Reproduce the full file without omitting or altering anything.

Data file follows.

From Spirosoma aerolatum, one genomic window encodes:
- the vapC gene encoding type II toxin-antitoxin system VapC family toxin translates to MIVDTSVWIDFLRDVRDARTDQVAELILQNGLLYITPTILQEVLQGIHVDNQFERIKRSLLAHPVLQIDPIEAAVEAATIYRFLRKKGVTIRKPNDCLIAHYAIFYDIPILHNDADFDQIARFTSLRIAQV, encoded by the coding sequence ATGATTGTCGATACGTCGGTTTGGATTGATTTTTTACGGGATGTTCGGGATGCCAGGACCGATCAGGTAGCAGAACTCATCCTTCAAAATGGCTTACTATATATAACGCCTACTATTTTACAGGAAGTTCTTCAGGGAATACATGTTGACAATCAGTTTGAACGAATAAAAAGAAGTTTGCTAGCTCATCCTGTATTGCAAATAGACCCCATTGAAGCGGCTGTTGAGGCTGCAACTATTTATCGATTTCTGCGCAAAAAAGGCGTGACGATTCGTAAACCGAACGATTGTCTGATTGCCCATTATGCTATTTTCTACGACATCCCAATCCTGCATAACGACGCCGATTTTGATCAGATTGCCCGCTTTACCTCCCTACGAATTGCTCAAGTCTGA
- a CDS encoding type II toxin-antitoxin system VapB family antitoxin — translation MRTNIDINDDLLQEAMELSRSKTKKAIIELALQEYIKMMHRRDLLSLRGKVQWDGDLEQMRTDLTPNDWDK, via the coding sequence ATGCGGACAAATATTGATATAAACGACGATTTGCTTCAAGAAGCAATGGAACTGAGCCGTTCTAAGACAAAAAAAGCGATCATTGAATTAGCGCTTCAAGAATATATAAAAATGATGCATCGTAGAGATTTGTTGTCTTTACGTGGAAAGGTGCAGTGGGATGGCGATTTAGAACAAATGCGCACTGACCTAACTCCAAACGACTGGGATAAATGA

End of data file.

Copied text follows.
From Spirosoma aerolatum, one genomic window encodes:
- the vapC gene encoding type II toxin-antitoxin system VapC family toxin translates to MIVDTSVWIDFLRDVRDARTDQVAELILQNGLLYITPTILQEVLQGIHVDNQFERIKRSLLAHPVLQIDPIEAAVEAATIYRFLRKKGVTIRKPNDCLIAHYAIFYDIPILHNDADFDQIARFTSLRIAQV, encoded by the coding sequence ATGATTGTCGATACGTCGGTTTGGATTGATTTTTTACGGGATGTTCGGGATGCCAGGACCGATCAGGTAGCAGAACTCATCCTTCAAAATGGCTTACTATATATAACGCCTACTATTTTACAGGAAGTTCTTCAGGGAATACATGTTGACAATCAGTTTGAACGAATAAAAAGAAGTTTGCTAGCTCATCCTGTATTGCAAATAGACCCCATTGAAGCGGCTGTTGAGGCTGCAACTATTTATCGATTTCTGCGCAAAAAAGGCGTGACGATTCGTAAACCGAACGATTGTCTGATTGCCCATTATGCTATTTTCTACGACATCCCAATCCTGCATAACGACGCCGATTTTGATCAGATTGCCCGCTTTACCTCCCTACGAATTGCTCAAGTCTGA
- a CDS encoding type II toxin-antitoxin system VapB family antitoxin — translation MRTNIDINDDLLQEAMELSRSKTKKAIIELALQEYIKMMHRRDLLSLRGKVQWDGDLEQMRTDLTPNDWDK, via the coding sequence ATGCGGACAAATATTGATATAAACGACGATTTGCTTCAAGAAGCAATGGAACTGAGCCGTTCTAAGACAAAAAAAGCGATCATTGAATTAGCGCTTCAAGAATATATAAAAATGATGCATCGTAGAGATTTGTTGTCTTTACGTGGAAAGGTGCAGTGGGATGGCGATTTAGAACAAATGCGCACTGACCTAACTCCAAACGACTGGGATAAATGA